Public.com Director of Community, Willa Tellekson-Flash, talks about how the investing mobile-only app views social community differently than other financial apps and how it prioritizes community in strategic planning. We also discuss the marketing trends that stand out to her.
Willa Tellekson-Flash is Public.com’s Director of Community, where she engages with its diverse community of investors. Previously, Willa worked on the CX team at LOLA and held editorial roles at Here Magazine (Away) and Well+Good. You can find her on Public at Public.com/willatf.
0:53 Megan Ingram (MI): On today's Your Brand. Your Story. podcast episode, Willa Tellekson-Flash joins the show who is Public.com’s Director of Community, where she engages with its diverse community of investors. Public.com is on a mission to make the public markets work for all people. Previously Willa worked on the CX team at LOLA and held editorial roles at Here Magazine and Well+Good. How's it going today?
1:16 Willa Tellekson-Flash (WTF): It's good to be here. Thanks for having me, Megan.
1:18 MI: Yeah, I'm really excited. A big fan of the business model for Public.com, but really excited to dive into community and all those types of things today.
1:30 WTF: Yeah. I think we at Public love community, but I get to focus on it every day. So I'm particularly excited to be able to chat all about our community with you.
1:41 MI: Awesome. So like I said, I'm a big fan of the business model for Public.com and they're doing some very unique things in the financial space, being inclusive, educational, and social. I'd love for you to share, to start off how your model is different from others and its so-called competitors.
1:58 WTF: Yeah. If you open the app store and if you're looking for an app to use, to invest, you have so many options. But we're approaching it differently than just a place where you can deposit money and invest money. And it's not just a simple stock brokerage. We're focusing on building features for retail investors in order to make the markets feel like they're more approachable and like there's something that everyone can participate in. So, what does that mean? We're building a social network around the stock market. So it's a place where you can have conversations about the trades that you're making, about trends that you're seeing in the market about business news. Terminology that you are not quite sure what it means. And then we're also building features to give retail investors like you and like me more access to people running these companies. So we have a feature called “town hall” where you can submit questions directly to a company CEO, and hear directly from them. We also launched a feature called Public Live recently where industry experts can talk about market trends in the news and sort of like a radio broadcast feature to just give people in our community more access to information and conversation about what's going on. There are two extremes right now when it comes to investing. There's the super active day trader who is paying attention to what's going on in the markets all day long, every single day, and then on the other end, there's the passive investors who may have a recurring deposit into an account that they don't really touch or don't really look at. There's an in-between space, right? For people who are interested in knowing what they're doing and feeling. They're empowered to invest, and we want to help them feel like they have all the tools that they want to do that and community. In addition to the features that I mentioned just a moment ago is a really big part of that, because it brings conversation to the forefront and it allows you to tangibly interact with your investments by talking to other people who are doing the same thing.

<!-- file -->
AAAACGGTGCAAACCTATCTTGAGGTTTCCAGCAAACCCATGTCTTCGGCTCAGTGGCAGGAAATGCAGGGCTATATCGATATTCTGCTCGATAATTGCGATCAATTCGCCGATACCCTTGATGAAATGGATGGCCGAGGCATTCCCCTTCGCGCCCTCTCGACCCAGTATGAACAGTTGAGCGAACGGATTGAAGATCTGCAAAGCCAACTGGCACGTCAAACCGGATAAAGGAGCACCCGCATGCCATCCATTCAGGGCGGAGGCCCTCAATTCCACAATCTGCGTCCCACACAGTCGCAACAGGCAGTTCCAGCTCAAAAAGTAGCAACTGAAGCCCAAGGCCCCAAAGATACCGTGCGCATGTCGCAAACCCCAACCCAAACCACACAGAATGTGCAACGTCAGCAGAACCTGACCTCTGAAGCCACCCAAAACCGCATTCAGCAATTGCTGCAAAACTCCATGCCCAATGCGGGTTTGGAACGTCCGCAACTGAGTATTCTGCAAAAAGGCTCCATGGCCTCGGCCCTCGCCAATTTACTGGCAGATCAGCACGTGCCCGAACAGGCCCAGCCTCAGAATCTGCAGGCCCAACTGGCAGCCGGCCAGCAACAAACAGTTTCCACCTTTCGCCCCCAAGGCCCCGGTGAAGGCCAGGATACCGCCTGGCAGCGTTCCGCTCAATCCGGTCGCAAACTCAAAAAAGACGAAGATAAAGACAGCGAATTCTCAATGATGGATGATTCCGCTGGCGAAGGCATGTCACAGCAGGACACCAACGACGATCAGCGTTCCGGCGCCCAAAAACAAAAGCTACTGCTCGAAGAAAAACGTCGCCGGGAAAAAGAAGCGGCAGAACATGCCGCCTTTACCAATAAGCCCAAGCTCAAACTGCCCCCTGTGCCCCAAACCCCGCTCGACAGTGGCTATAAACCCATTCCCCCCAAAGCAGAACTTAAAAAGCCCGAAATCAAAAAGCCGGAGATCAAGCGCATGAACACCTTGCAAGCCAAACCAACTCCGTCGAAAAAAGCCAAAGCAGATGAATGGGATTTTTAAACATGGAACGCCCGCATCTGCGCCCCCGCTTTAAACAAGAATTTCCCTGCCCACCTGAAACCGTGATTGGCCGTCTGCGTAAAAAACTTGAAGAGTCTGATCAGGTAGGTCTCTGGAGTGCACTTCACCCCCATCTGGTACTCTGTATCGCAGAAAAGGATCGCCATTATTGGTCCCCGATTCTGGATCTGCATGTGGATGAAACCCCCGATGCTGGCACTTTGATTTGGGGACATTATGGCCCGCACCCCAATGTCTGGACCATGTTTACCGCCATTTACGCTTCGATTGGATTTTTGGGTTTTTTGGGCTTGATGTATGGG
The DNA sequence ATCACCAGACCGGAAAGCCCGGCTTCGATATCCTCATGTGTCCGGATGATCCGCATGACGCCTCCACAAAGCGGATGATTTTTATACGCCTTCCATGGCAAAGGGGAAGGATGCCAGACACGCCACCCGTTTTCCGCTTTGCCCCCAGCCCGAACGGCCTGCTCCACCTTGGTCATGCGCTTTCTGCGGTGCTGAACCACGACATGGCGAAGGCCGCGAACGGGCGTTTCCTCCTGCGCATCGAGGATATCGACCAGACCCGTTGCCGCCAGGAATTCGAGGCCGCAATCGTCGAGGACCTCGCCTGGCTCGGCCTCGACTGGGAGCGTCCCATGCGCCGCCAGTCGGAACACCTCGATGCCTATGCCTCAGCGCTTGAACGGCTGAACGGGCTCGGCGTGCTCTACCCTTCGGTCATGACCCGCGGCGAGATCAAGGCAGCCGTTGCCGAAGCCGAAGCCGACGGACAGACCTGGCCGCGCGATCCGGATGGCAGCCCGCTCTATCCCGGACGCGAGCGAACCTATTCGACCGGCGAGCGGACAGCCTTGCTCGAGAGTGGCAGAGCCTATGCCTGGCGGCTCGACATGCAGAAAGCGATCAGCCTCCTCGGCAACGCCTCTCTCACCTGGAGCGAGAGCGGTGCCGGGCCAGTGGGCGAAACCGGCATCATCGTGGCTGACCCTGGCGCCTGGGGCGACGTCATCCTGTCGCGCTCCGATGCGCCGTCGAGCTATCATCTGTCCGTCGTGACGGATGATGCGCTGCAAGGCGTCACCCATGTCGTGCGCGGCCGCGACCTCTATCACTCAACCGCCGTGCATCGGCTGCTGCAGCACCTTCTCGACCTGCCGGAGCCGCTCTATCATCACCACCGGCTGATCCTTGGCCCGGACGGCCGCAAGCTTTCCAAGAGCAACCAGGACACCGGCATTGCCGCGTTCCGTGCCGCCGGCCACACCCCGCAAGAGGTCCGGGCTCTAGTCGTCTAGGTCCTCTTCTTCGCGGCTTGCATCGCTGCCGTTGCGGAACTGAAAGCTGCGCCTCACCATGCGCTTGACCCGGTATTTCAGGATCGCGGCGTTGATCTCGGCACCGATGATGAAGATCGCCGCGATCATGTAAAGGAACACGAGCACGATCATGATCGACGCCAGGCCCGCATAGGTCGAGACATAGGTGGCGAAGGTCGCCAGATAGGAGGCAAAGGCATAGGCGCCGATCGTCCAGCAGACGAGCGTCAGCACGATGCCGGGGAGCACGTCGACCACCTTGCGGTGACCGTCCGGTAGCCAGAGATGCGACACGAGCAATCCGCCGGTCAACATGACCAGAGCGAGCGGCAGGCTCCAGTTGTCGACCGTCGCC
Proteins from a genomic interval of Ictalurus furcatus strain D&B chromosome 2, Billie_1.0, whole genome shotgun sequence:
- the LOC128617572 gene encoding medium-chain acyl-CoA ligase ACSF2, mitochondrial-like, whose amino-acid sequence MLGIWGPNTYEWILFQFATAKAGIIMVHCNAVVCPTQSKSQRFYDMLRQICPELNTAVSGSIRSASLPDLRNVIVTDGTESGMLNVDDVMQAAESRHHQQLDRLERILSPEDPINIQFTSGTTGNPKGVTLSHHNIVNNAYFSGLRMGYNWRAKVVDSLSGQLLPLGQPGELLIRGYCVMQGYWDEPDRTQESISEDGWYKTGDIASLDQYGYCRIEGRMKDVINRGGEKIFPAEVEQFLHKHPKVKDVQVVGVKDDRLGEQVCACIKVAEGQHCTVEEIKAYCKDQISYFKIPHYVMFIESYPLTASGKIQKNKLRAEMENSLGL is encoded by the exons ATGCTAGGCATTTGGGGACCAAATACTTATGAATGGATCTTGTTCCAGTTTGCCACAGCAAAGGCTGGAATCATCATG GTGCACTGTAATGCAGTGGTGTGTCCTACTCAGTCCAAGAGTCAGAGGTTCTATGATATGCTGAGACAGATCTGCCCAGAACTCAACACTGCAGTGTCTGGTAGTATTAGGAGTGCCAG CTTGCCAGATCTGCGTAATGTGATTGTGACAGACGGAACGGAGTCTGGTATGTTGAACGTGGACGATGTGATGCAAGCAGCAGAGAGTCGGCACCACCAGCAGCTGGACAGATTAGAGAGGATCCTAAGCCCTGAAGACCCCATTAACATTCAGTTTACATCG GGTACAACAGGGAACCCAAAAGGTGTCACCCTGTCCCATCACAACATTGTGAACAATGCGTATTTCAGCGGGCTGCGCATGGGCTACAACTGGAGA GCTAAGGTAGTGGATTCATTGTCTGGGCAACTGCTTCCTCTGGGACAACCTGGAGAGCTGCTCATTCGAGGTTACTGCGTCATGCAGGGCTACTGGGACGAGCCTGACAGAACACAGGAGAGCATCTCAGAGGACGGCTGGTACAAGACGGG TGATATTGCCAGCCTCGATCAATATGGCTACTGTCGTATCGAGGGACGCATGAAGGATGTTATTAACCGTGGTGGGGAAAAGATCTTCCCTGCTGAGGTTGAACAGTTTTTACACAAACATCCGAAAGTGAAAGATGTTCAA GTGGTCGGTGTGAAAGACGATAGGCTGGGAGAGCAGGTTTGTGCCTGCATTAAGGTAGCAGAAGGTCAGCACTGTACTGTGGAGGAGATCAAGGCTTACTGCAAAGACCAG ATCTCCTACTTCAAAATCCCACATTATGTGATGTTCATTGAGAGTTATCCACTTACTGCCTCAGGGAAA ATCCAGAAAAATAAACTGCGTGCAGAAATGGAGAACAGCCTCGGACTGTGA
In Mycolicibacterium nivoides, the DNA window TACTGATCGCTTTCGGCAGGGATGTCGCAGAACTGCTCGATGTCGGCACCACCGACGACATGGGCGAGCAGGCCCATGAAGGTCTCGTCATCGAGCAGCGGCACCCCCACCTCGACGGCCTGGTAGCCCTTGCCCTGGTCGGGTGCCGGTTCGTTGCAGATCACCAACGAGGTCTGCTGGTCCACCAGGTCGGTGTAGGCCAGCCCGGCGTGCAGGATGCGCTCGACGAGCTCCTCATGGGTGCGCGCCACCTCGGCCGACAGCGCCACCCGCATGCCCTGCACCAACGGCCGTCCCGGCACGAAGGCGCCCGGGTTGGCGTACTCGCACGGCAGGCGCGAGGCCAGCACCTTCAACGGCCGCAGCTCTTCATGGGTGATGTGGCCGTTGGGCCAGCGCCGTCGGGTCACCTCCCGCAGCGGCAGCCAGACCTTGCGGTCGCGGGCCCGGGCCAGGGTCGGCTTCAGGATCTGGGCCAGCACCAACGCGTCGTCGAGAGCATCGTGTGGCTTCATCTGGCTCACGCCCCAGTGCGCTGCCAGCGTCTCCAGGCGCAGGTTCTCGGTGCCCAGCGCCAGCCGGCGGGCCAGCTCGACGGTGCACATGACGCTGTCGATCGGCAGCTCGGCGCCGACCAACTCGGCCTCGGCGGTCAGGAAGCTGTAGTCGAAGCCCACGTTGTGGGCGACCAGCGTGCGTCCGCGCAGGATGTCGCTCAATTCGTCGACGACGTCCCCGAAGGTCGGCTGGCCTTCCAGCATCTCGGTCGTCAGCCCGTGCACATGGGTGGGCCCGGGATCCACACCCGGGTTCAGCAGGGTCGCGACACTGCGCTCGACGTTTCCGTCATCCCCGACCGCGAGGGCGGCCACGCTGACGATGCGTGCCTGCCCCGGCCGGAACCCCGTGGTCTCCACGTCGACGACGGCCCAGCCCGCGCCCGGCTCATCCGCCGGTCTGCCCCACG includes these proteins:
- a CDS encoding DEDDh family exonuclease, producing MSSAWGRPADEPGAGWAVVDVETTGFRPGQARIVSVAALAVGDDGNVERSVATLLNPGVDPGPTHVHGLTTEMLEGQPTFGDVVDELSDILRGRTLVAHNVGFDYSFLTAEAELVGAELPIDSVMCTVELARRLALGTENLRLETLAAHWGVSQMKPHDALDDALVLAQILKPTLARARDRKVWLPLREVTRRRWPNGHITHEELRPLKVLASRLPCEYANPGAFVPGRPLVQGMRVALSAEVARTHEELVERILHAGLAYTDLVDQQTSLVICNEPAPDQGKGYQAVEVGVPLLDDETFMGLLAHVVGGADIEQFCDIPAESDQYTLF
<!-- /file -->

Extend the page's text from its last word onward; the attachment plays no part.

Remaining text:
4:23 MI: Yeah. And I like how you touched on the people who are maybe a little bit more passive, or maybe don't even feel like whether they should be an investor or not, doing cool things within the app and within social, in a social platform to make them feel educated and feel like, Hey, maybe I can do this.
4:41 WTF: Yeah. The mission of Public, which you mentioned in your intro, we're on a mission to make the public markets work for all people, because it hasn't historically felt like they have. I didn't see myself as someone who could be an investor prior to starting this job. Investing seemed super intimidating to me. And creating a place where people can be curious and not need to know all the answers all the time and learn as they go, rather than feeling like you have to go read six books where you have built out your strategy before you deposit some money into something and then do it. No, you can learn about investing while you're investing on Public, which I think is really cool.
5:23 MI: Yeah, that's awesome. Now you touched a little bit on some of the features within the platform, but I'd love for people who maybe haven't used the app before. How does social actually work on the app and maybe give us one capability that you believe sets it apart from other financial investing apps since it is a mobile only platform.